The current Bexar County (San Antonio) District Attorney, Susan Reed, has indicated to Rick Casey of the Houston Chronicle that she may bring charges against Juan Moreno, the surviving victim in the robbery-shooting, and not against the detectives who allegedly coerced his testimony. In addition, the Houston Chronicle has uncovered evidence that Reed's office may be conducting a bad-faith investigation, prejudiced to support the original conviction of Cantu. Susan Reed was the judge who rejected Cantu's appeal in 1988, and also set his execution date in 1993. As the current Bexar County DA, Reed assigned two investigators, Mike Beers and James Moore, to the case of Ruben Cantu. During the investigation, the two investigators were recorded in a phone conversation ridiculing the case and openly mocking the notion that Cantu might have been innocent. (NAACP Legal Defense and Education Fund summary of the series of Houston Chronicle stories on the issue.)

Juan Moreno, now a building contractor living in east San Antonio with a teenage child of his own, may face homicide charges brought by Susan Reed. Since Moreno's testimony was essentially the only evidence against Cantu, and the implied threats by the police did not technically violate the law, his story of police misconduct has exposed him to the possibility of prosecution for murder by perjury [3]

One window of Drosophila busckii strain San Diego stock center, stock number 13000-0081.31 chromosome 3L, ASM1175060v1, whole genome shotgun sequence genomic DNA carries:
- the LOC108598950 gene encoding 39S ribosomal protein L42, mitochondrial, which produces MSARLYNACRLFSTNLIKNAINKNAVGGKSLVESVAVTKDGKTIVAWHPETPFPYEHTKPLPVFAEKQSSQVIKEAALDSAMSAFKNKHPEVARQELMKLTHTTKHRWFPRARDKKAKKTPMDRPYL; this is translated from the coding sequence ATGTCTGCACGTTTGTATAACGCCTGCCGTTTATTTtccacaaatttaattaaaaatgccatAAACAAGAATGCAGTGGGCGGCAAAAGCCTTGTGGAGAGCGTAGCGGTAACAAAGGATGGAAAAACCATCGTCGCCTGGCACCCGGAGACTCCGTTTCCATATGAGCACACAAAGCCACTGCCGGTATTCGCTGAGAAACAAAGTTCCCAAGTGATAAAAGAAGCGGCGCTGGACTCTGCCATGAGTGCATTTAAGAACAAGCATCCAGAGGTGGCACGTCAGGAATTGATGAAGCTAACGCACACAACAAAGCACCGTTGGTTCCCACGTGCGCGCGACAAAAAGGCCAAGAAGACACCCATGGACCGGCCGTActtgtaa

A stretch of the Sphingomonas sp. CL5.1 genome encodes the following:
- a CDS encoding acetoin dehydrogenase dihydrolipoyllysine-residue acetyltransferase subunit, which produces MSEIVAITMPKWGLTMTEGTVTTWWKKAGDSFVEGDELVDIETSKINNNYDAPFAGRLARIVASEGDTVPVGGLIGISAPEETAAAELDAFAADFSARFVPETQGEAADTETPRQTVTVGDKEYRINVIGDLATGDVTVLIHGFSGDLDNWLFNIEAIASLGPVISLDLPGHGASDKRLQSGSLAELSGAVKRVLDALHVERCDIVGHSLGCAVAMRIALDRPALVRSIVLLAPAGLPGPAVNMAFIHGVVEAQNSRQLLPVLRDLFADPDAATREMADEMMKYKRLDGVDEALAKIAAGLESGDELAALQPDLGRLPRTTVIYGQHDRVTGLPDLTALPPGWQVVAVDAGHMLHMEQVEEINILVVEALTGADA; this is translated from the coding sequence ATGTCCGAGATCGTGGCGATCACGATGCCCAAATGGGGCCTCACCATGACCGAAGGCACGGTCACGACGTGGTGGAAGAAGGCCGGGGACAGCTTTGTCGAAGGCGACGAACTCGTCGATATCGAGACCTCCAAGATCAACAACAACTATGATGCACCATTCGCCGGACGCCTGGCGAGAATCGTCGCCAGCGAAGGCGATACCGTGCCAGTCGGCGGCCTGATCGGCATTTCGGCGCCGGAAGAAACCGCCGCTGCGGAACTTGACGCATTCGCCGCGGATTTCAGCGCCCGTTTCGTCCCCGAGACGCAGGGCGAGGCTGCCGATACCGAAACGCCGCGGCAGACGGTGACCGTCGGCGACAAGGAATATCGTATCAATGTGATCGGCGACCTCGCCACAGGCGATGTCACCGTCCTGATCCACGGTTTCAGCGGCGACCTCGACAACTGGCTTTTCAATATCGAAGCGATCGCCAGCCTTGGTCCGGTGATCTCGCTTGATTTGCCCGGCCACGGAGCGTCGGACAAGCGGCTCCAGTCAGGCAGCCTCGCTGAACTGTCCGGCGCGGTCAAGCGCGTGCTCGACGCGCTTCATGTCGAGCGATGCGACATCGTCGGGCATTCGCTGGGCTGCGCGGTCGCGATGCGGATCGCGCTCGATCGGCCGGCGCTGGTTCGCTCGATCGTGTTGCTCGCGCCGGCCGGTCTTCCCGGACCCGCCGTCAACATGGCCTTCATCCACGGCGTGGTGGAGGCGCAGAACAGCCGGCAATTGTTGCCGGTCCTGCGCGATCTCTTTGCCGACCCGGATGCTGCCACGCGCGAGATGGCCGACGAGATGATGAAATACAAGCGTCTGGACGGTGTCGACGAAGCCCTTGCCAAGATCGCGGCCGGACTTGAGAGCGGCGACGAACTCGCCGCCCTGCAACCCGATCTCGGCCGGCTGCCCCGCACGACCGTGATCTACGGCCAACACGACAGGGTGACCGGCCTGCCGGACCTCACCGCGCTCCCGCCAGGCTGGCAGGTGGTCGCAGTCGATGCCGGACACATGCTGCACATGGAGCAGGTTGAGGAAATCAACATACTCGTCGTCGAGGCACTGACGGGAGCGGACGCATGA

Cantu "shot an officer who worked with me. It was difficult to get [the witness] to make the identification. We weren't able to get him for the police shooting, but we were able to get him for the murder." — Sgt. Bill Ewell (now retired), who headed the investigation against Cantu. The case against Cantu for the barroom shooting had to be dropped, because police had tainted evidence and illegally searched Cantu's home, rendering the case unprosecutable.

"We did the best we could with the information we had, but with a little extra work, a little extra effort, maybe we'd have gotten the right information. The bottom line is, an innocent person was put to death for it. We all have our finger in that." — Miriam Ward, forewoman of the jury that convicted Cantu.

"It's so questionable. There are so many places where it could break down. We have a system that permits people to be convicted based on evidence that could be wrong because it's mistaken or because it's corrupt." — Sam Millsap Jr., the former district attorney who made the decision to charge Cantu with capital murder. He also indicated he never should have sought the death penalty in a case based on the testimony of an eyewitness who identified Cantu only after police officers showed him Cantu's photo three separate times.